Each week, revered marketer and president of the Advertising Association Keith Weed, and one of the headline speakers at The Drum's Can-Do Festival, will take questions from marketers around the world, using his experience to help solve their problems.
Tom Roach, executive strategy director, Adam & Eve/DDB: Lots of brands are discovering the importance of being helpful and supportive for their customers in this crisis, in ways that are consistent with their existing, core role in people’s lives. Many other brands, meanwhile, have talked a good game about being ‘purposeful’ in the past but seem rather less able to play a strong role in society right now. Does this mean that brand purpose is now a lot less useful as a business and marketing concept and that it needs to change significantly? Or is it still completely fit for, er, purpose?
Keith Weed: Tom, I think it’s great that brands have stepped up. We are seeing fantastic examples of ways they can be helpful and supportive to their customers and to society more generally. I hope this will continue long after this crisis has passed. We started the year with a new mission, to bring about increased responsibility in advertising and to think more about its impact on people, society, businesses and the economy. Whatever you think of Covid-19, this crisis has made our new mission more ‘real’ than ever.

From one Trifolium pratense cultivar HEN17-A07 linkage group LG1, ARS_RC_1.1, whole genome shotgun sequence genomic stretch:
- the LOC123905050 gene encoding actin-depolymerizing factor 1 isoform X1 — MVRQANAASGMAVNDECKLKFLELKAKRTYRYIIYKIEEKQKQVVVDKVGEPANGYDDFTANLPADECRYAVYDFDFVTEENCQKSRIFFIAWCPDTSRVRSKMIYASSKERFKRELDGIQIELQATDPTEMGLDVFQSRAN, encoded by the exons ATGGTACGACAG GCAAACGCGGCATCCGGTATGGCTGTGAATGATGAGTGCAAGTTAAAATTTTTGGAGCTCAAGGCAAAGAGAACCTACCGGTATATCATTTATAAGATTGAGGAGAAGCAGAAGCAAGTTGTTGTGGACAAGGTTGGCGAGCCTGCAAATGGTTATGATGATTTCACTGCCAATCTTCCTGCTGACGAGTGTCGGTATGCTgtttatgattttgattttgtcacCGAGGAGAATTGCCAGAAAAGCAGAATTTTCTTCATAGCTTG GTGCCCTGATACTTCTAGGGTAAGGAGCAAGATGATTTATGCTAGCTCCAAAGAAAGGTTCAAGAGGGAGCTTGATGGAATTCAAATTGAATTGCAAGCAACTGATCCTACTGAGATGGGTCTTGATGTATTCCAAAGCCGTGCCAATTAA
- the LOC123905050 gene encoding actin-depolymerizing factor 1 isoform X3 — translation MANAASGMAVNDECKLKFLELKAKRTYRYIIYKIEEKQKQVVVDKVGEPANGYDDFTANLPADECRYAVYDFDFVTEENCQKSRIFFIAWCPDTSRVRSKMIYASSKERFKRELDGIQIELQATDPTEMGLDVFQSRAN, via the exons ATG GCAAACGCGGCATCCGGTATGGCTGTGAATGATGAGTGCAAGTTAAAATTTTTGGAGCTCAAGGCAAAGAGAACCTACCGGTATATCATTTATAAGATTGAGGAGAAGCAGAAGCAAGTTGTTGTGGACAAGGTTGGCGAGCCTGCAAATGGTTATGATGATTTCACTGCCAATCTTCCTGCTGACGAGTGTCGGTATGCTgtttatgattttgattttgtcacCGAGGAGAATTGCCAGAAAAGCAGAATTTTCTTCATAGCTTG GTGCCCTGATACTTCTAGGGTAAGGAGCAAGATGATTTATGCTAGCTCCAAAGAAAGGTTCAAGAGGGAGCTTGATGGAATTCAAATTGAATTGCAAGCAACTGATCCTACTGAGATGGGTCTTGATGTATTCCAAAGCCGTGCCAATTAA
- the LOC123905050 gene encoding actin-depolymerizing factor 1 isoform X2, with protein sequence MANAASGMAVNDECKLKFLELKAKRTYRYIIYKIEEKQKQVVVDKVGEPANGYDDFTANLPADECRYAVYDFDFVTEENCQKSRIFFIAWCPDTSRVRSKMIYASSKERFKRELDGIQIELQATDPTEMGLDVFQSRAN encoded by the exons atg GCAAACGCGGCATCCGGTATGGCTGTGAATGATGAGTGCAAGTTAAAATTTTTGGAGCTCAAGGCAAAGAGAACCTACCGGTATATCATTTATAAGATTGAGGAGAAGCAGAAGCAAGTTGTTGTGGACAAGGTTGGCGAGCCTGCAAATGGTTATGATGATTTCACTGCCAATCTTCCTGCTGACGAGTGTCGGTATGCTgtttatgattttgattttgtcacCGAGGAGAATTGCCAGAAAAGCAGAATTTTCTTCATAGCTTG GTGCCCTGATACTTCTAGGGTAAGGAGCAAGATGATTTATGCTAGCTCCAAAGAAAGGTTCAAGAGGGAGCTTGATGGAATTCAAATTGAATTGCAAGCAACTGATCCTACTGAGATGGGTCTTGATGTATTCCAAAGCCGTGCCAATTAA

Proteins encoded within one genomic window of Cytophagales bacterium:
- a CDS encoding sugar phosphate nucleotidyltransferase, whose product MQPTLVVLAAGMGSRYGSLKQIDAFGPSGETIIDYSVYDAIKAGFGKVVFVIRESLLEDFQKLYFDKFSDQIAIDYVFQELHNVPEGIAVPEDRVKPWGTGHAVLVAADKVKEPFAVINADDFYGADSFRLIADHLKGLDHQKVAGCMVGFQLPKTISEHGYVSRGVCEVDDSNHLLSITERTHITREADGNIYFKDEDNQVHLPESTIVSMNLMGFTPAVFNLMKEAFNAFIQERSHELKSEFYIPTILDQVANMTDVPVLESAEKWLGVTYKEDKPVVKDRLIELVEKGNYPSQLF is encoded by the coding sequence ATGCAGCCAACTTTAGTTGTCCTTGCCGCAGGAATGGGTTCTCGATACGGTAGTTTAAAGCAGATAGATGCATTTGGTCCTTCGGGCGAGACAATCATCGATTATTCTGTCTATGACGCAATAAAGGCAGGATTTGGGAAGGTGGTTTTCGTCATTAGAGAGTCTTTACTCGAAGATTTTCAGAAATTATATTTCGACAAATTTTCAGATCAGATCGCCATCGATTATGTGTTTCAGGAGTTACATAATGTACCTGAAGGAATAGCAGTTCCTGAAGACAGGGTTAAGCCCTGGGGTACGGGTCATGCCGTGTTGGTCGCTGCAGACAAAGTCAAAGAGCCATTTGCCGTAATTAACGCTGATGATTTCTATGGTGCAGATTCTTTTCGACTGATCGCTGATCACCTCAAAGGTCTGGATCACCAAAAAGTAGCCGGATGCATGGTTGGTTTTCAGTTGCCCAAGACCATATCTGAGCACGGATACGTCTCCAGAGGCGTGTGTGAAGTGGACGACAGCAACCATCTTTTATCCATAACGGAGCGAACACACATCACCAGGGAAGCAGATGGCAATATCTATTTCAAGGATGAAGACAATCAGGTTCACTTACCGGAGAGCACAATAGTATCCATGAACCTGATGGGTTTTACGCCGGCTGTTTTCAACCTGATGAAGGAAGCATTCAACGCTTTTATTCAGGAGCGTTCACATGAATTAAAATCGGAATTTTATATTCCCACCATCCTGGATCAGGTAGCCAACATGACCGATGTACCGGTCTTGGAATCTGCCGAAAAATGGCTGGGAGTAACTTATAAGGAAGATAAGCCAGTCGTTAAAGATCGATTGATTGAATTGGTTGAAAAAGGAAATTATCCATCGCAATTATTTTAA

You mention brands are doing this in ways that are consistent with their existing core role in people’s lives – this is, I believe, critical for successful purposeful brands. You need both the ‘brand say’ (the advertising) and the ‘brand do’ (the action and activity) to be absolutely in line with the purpose of your brand. If you do that, it makes good sense for everyone.
I’m not sure which brands you refer to who were doing purposeful work before and are finding it more challenging now, but I would suggest they either did not have a purpose that worked well with the role of their brand or indeed maybe their purpose or brand is less relevant for the current times. The one thing brands mustn’t do is force fit themselves into people’s lives right now; the situation is far too serious for that. However, they can support and, I would suggest, remember that the best ads often entertain and provide people with content they enjoy.
Everyone needs light relief from the world outside right now. So I agree with your second point – having a purpose has never been so important and there are some brilliant examples of brands making marketing noble again. Long may that continue!
Watch Weed's discussion around the role of marketing during the global pandemic and other issues in his interview as part of The Drum's Can Do Festival.